By Lisa and Twaronite
TOKYO(Reuters) - Asian shares struggled on Wednesday, while the yen strengthened to session highs after the Bank of Japan's latest upbeat economic projections suggested no additional stimulus was on the near-term horizon.
Overall, caution reigned ahead of the outcome of the Federal Reserve's policy meeting later in the session as well as key U.S. jobs data on Friday, and against a backdrop of continuing tension in Ukraine.
Financial spreadbetters expected Britain's FTSE 100 .FTSE to open 1 to 19 point lower, or down 0.3 percent; Germany's DAX .GDAXI to open 12 to 16 points lower, or down 0.2 percent; and France's CAC 40 .FCHI to open 17 to 18 points lower, or down 0.4 percent.
MSCI's broadest index of Asia-Pacific shares outside Japan .MIAPJ0000PUS slipped 0.4 percent, erasing early gains but still on track for a monthly rise of around 1 percent.
Hong Kong's Hang Seng index .HSI slumped 1.3 percent as investors locked in gains from a late-afternoon surge on Tuesday that sent it up more than 1 percent in the final hour before the close.
Japan's Nikkei stock average .N225 ended well off session highs, up 0.1 percent for the day but logging a drop of 3.5 percent in April.
The BOJ board decided unanimously to keep monetary policy steady as expected, and showed its conviction that inflation will head steadily towards its 2 percent target as a modest economic recovery continues.
China's yuan, meanwhile, touched an 18-month low, hit by corporate dollar demand, and was on track to mark its fourth straight month of losses.
China's benchmark money rates rose this week in the run-up to a holiday week that will close markets on Thursday and Friday, but dealers said they expect rates to fall again when trading resumes on Monday.
Later on Wednesday, Fed officials are expected to decide unanimously at the conclusion of their two-day meeting to continue tapering the central bank's massive bond-buying stimulus. Investors will focus on what their statement implies about the monetary policy outlook.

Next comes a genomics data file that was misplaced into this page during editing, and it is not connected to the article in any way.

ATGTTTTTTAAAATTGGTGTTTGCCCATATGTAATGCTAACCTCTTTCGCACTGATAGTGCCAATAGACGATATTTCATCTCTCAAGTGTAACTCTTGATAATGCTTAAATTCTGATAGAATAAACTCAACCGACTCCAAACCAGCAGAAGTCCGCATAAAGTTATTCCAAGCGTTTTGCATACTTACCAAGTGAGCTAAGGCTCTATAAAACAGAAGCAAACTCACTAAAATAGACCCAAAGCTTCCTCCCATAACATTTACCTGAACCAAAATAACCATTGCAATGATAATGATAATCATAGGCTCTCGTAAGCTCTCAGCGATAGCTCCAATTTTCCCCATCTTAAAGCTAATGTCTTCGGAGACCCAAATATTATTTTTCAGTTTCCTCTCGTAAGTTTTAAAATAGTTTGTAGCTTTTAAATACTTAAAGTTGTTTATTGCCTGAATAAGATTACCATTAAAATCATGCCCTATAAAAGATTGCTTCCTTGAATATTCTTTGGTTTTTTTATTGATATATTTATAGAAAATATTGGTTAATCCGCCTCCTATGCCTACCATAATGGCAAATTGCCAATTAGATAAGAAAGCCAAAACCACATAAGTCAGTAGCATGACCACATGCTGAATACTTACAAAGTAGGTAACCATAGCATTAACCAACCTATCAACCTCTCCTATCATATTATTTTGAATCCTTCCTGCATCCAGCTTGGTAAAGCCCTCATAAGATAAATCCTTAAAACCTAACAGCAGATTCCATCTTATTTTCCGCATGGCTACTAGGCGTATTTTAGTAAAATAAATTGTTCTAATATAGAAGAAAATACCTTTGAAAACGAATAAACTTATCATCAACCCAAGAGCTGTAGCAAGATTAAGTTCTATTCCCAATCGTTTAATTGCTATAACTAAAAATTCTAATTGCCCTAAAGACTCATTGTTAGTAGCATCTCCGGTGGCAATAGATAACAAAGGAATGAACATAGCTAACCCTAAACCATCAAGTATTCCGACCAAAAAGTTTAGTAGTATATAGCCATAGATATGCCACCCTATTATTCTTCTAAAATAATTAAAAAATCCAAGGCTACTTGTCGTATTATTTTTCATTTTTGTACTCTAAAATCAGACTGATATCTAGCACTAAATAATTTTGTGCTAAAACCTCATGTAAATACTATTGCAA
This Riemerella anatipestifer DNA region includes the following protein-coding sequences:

"Fed policy is basically on cruise control while the Committee waits to see how the economy rebounds from the cold weather, how the labour market is progressing, and whether inflation returns to more normal levels," Marshall Gittler, head of FX strategy at IronFX Global, said in a note to clients.
Just ahead of the Fed meeting, gross domestic product figures are expected to show the U.S. economy grew at a 1.2 percent annual rate in the first quarter, according to a Reuters survey of economists, as winter weather, weak exports and a slower pace of restocking by businesses took their toll.
Market participants continued to track developments in Ukraine, where hundreds of pro-Moscow separatists stormed government buildings in a provincial capitals on Tuesday and fired on police holed up in a regional headquarters.
The dollar shed about 0.3 percent against the yen to 102.37 yen, striking a session low of 102.28 yen soon after the BOJ revealed its upbeat forecasts, and moving away from a three-week high of 102.79 yen hit on Tuesday.
Against a basket of currencies, the dollar .DXY edged down to 79.802.
The euro remained under pressure after weaker-than-expected German inflation data on Tuesday raised speculation of more easing in Europe.
Against the greenback, the euro inched down to $1.3808 after losing 0.3 percent on Tuesday. Against its Japanese counterpart, the euro dropped 0.3 percent to 141.38 yen, after falling as low as 141.13 yen in the wake of the BOJ's projections on Wednesday.
Preliminary German data showed annual inflation was a softer-than-expected 1.1 percent in April. European policymakers are concerned about the risk of deflation, with euro zone prices rising around 0.5 percent, well below the European Central Bank's medium-term target of just below 2 percent.
The latest price report due later on Wednesday is expected to show euro zone inflation picking up to a still-low 0.8 percent in April.
In commodities trading, spot goldslipped 0.2 percent to $1,292.90 an ounce.
U.S. crude CLc1 slipped 1 percent to $100.32 per barrel, on expectations that U.S. inventories would hit the highest level on record. O/R
(Additional reporting by Natalie Thomas in Hong Kong; Editing by Chris Gallagher)